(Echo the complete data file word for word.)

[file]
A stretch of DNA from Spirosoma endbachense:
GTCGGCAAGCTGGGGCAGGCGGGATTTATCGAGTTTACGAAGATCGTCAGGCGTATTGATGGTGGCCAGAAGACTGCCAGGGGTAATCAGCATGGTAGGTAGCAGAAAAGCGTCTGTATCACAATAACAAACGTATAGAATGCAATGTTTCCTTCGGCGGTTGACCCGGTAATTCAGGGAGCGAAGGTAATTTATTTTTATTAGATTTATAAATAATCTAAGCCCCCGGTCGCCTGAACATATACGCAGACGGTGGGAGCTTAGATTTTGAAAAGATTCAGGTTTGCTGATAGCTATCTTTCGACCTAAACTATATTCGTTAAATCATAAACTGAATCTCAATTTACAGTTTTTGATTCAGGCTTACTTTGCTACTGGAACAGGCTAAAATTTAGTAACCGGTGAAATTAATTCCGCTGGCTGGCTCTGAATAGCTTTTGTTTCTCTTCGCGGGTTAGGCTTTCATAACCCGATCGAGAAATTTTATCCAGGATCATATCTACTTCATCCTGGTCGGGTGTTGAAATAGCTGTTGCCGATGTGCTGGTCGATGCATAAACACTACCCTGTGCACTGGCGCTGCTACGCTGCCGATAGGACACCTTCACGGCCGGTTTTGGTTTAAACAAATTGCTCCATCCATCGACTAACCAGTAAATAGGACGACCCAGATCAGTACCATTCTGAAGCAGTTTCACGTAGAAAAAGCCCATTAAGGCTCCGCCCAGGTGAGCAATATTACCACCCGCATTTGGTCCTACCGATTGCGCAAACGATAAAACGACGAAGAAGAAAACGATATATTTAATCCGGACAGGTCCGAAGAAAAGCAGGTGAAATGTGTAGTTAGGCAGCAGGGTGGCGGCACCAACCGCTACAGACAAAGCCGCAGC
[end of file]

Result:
A stretch of DNA from Spirosoma endbachense:
GTCGGCAAGCTGGGGCAGGCGGGATTTATCGAGTTTACGAAGATCGTCAGGCGTATTGATGGTGGCCAGAAGACTGCCAGGGGTAATCAGCATGGTAGGTAGCAGAAAAGCGTCTGTATCACAATAACAAACGTATAGAATGCAATGTTTCCTTCGGCGGTTGACCCGGTAATTCAGGGAGCGAAGGTAATTTATTTTTATTAGATTTATAAATAATCTAAGCCCCCGGTCGCCTGAACATATACGCAGACGGTGGGAGCTTAGATTTTGAAAAGATTCAGGTTTGCTGATAGCTATCTTTCGACCTAAACTATATTCGTTAAATCATAAACTGAATCTCAATTTACAGTTTTTGATTCAGGCTTACTTTGCTACTGGAACAGGCTAAAATTTAGTAACCGGTGAAATTAATTCCGCTGGCTGGCTCTGAATAGCTTTTGTTTCTCTTCGCGGGTTAGGCTTTCATAACCCGATCGAGAAATTTTATCCAGGATCATATCTACTTCATCCTGGTCGGGTGTTGAAATAGCTGTTGCCGATGTGCTGGTCGATGCATAAACACTACCCTGTGCACTGGCGCTGCTACGCTGCCGATAGGACACCTTCACGGCCGGTTTTGGTTTAAACAAATTGCTCCATCCATCGACTAACCAGTAAATAGGACGACCCAGATCAGTACCATTCTGAAGCAGTTTCACGTAGAAAAAGCCCATTAAGGCTCCGCCCAGGTGAGCAATATTACCACCCGCATTTGGTCCTACCGATTGCGCAAACGATAAAACGACGAAGAAGAAAACGATATATTTAATCCGGACAGGTCCGAAGAAAAGCAGGTGAAATGTGTAGTTAGGCAGCAGGGTGGCGGCACCAACCGCTACAGACAAAGCCGCAGC